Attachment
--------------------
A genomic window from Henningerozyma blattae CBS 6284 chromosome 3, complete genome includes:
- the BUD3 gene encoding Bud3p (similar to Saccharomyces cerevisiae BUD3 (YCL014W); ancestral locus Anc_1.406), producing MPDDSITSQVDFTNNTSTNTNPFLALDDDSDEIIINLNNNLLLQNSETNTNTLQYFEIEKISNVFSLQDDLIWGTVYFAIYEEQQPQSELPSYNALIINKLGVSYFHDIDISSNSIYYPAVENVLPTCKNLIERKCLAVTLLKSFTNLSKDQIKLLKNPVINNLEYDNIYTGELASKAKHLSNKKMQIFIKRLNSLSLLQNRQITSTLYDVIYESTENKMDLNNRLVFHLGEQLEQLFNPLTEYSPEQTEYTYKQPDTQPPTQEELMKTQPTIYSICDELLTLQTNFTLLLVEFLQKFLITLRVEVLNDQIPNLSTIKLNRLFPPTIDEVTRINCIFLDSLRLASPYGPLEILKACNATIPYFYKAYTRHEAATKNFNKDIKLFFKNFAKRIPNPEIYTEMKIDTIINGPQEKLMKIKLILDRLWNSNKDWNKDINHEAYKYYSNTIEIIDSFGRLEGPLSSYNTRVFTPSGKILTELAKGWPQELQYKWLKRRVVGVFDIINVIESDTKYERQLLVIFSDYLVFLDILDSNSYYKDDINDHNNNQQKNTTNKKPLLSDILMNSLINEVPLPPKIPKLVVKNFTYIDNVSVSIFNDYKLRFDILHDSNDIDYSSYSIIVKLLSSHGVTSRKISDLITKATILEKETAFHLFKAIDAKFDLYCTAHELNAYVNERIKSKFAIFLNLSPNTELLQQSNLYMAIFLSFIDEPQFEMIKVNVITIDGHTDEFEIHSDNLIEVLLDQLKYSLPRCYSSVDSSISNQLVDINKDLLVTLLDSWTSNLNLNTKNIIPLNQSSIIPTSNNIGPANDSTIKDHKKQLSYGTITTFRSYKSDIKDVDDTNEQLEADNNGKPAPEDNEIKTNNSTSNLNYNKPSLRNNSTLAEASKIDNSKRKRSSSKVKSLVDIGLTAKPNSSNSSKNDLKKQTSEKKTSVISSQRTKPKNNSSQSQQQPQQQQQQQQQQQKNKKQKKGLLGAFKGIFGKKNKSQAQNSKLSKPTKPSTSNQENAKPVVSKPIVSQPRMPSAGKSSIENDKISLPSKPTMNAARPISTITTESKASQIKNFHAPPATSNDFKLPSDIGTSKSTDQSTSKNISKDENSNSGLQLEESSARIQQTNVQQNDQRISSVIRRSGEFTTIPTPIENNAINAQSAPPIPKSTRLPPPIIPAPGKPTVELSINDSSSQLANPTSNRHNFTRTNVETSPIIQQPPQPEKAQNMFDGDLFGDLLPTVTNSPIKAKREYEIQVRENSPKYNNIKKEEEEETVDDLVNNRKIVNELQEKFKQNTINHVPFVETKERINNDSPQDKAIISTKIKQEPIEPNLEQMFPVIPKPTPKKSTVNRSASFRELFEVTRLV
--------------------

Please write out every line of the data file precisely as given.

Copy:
A genomic window from Henningerozyma blattae CBS 6284 chromosome 3, complete genome includes:
- the BUD3 gene encoding Bud3p (similar to Saccharomyces cerevisiae BUD3 (YCL014W); ancestral locus Anc_1.406), producing MPDDSITSQVDFTNNTSTNTNPFLALDDDSDEIIINLNNNLLLQNSETNTNTLQYFEIEKISNVFSLQDDLIWGTVYFAIYEEQQPQSELPSYNALIINKLGVSYFHDIDISSNSIYYPAVENVLPTCKNLIERKCLAVTLLKSFTNLSKDQIKLLKNPVINNLEYDNIYTGELASKAKHLSNKKMQIFIKRLNSLSLLQNRQITSTLYDVIYESTENKMDLNNRLVFHLGEQLEQLFNPLTEYSPEQTEYTYKQPDTQPPTQEELMKTQPTIYSICDELLTLQTNFTLLLVEFLQKFLITLRVEVLNDQIPNLSTIKLNRLFPPTIDEVTRINCIFLDSLRLASPYGPLEILKACNATIPYFYKAYTRHEAATKNFNKDIKLFFKNFAKRIPNPEIYTEMKIDTIINGPQEKLMKIKLILDRLWNSNKDWNKDINHEAYKYYSNTIEIIDSFGRLEGPLSSYNTRVFTPSGKILTELAKGWPQELQYKWLKRRVVGVFDIINVIESDTKYERQLLVIFSDYLVFLDILDSNSYYKDDINDHNNNQQKNTTNKKPLLSDILMNSLINEVPLPPKIPKLVVKNFTYIDNVSVSIFNDYKLRFDILHDSNDIDYSSYSIIVKLLSSHGVTSRKISDLITKATILEKETAFHLFKAIDAKFDLYCTAHELNAYVNERIKSKFAIFLNLSPNTELLQQSNLYMAIFLSFIDEPQFEMIKVNVITIDGHTDEFEIHSDNLIEVLLDQLKYSLPRCYSSVDSSISNQLVDINKDLLVTLLDSWTSNLNLNTKNIIPLNQSSIIPTSNNIGPANDSTIKDHKKQLSYGTITTFRSYKSDIKDVDDTNEQLEADNNGKPAPEDNEIKTNNSTSNLNYNKPSLRNNSTLAEASKIDNSKRKRSSSKVKSLVDIGLTAKPNSSNSSKNDLKKQTSEKKTSVISSQRTKPKNNSSQSQQQPQQQQQQQQQQQKNKKQKKGLLGAFKGIFGKKNKSQAQNSKLSKPTKPSTSNQENAKPVVSKPIVSQPRMPSAGKSSIENDKISLPSKPTMNAARPISTITTESKASQIKNFHAPPATSNDFKLPSDIGTSKSTDQSTSKNISKDENSNSGLQLEESSARIQQTNVQQNDQRISSVIRRSGEFTTIPTPIENNAINAQSAPPIPKSTRLPPPIIPAPGKPTVELSINDSSSQLANPTSNRHNFTRTNVETSPIIQQPPQPEKAQNMFDGDLFGDLLPTVTNSPIKAKREYEIQVRENSPKYNNIKKEEEEETVDDLVNNRKIVNELQEKFKQNTINHVPFVETKERINNDSPQDKAIISTKIKQEPIEPNLEQMFPVIPKPTPKKSTVNRSASFRELFEVTRLV